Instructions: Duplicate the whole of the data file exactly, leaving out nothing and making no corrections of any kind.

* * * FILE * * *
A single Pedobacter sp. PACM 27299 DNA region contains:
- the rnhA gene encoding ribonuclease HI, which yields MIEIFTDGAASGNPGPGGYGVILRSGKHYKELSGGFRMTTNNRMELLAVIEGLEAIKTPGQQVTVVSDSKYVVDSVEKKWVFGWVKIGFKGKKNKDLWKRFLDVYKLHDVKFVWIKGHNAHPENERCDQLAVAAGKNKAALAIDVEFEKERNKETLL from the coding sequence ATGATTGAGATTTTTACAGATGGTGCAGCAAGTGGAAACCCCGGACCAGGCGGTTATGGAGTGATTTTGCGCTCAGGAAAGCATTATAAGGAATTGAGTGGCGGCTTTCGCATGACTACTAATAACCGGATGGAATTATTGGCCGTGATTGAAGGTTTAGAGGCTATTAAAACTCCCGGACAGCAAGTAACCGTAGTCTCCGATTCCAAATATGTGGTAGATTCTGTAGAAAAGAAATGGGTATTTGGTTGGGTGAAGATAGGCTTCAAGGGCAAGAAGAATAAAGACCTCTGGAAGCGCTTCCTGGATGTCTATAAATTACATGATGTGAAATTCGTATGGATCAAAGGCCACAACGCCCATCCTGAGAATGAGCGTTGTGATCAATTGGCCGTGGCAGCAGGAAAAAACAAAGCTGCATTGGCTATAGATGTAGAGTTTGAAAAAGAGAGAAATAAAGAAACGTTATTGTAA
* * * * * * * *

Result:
A single Pedobacter sp. PACM 27299 DNA region contains:
- the rnhA gene encoding ribonuclease HI, which yields MIEIFTDGAASGNPGPGGYGVILRSGKHYKELSGGFRMTTNNRMELLAVIEGLEAIKTPGQQVTVVSDSKYVVDSVEKKWVFGWVKIGFKGKKNKDLWKRFLDVYKLHDVKFVWIKGHNAHPENERCDQLAVAAGKNKAALAIDVEFEKERNKETLL from the coding sequence ATGATTGAGATTTTTACAGATGGTGCAGCAAGTGGAAACCCCGGACCAGGCGGTTATGGAGTGATTTTGCGCTCAGGAAAGCATTATAAGGAATTGAGTGGCGGCTTTCGCATGACTACTAATAACCGGATGGAATTATTGGCCGTGATTGAAGGTTTAGAGGCTATTAAAACTCCCGGACAGCAAGTAACCGTAGTCTCCGATTCCAAATATGTGGTAGATTCTGTAGAAAAGAAATGGGTATTTGGTTGGGTGAAGATAGGCTTCAAGGGCAAGAAGAATAAAGACCTCTGGAAGCGCTTCCTGGATGTCTATAAATTACATGATGTGAAATTCGTATGGATCAAAGGCCACAACGCCCATCCTGAGAATGAGCGTTGTGATCAATTGGCCGTGGCAGCAGGAAAAAACAAAGCTGCATTGGCTATAGATGTAGAGTTTGAAAAAGAGAGAAATAAAGAAACGTTATTGTAA